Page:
Hold each stretch for 20 to 30 seconds and repeat three times on each leg. Perform foam rolling exercises to break up connective tissue adhesions that can lead to tight psoas muscles.



Move 1: Runner's Lunge Stretch

  1. Stagger your feet approximately two feet apart in a lunge position.
  2. Bend both knees and lower your back knee down to the ground.
  3. Keeping your chest up, shift your weight over your front knee until you feel a strong pull along the front of your hip on the back leg.
  4. To intensify the stretch, move your back knee further backward.


Move 2: Standing Quad Stretch

  1. Stand with your feet shoulder-width apart. Hold onto a wall or other sturdy object if needed for balance.
  2. Bend your left knee. Reach behind your body with your left hand and grab your foot.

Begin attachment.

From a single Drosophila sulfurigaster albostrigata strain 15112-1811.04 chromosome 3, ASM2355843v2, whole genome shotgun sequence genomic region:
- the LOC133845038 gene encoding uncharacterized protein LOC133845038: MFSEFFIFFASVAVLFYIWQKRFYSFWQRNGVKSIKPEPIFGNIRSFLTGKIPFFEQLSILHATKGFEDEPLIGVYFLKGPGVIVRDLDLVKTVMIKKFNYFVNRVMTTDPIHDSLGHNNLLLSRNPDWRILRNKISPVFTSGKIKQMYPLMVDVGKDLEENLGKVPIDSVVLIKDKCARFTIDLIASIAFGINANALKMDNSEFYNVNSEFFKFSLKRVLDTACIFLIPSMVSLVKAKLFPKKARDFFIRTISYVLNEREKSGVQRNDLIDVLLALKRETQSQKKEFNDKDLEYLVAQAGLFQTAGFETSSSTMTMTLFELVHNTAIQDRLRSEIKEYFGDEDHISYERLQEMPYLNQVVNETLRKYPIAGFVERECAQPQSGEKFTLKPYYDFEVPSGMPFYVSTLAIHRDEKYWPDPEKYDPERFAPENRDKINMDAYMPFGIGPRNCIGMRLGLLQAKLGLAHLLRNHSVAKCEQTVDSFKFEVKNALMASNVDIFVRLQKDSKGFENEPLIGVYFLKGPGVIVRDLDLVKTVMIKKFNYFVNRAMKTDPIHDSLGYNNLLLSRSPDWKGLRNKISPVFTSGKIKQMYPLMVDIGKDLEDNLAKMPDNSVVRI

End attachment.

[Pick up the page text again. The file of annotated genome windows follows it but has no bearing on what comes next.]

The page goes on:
3. Pull your foot in toward your buttock until you feel a stretch along the front of your left hip and down the front of your thigh.

Move 3: The "Couch" Stretch


  1. Move into a hands-and-knees position with your back to the couch, wall or another elevated surface.
  2. Bend your left knee and scoot it back against the couch with your toes pointed toward the ceiling.
  3. Intensify the stretch by bringing your right leg forward into a lunge position.
  4. Make it even harder by lifting your torso upright, bringing your low back toward the couch.

Move 4: Thomas Stretch


  1. Lie on your back on a firm surface with both legs overhanging the edge of the bed or table. Lift one thigh toward your chest.
  2. Wrap your arms around your knee or underneath it if you have pain in this area.
  3. Gently pull your knee in toward your chest while making sure the opposite leg is relaxed.
  4. Stop when you feel a pull along the front of your thigh on the relaxed leg.

Move 5: Foam Rolling Hip Flexors


  1. Lie with the front of your right thigh on the foam roller.
  2. Bend your left knee and bring your leg out to the side. Rest the inside of your left knee on the ground.
  3. Rest your forearms on the ground in front of your roller.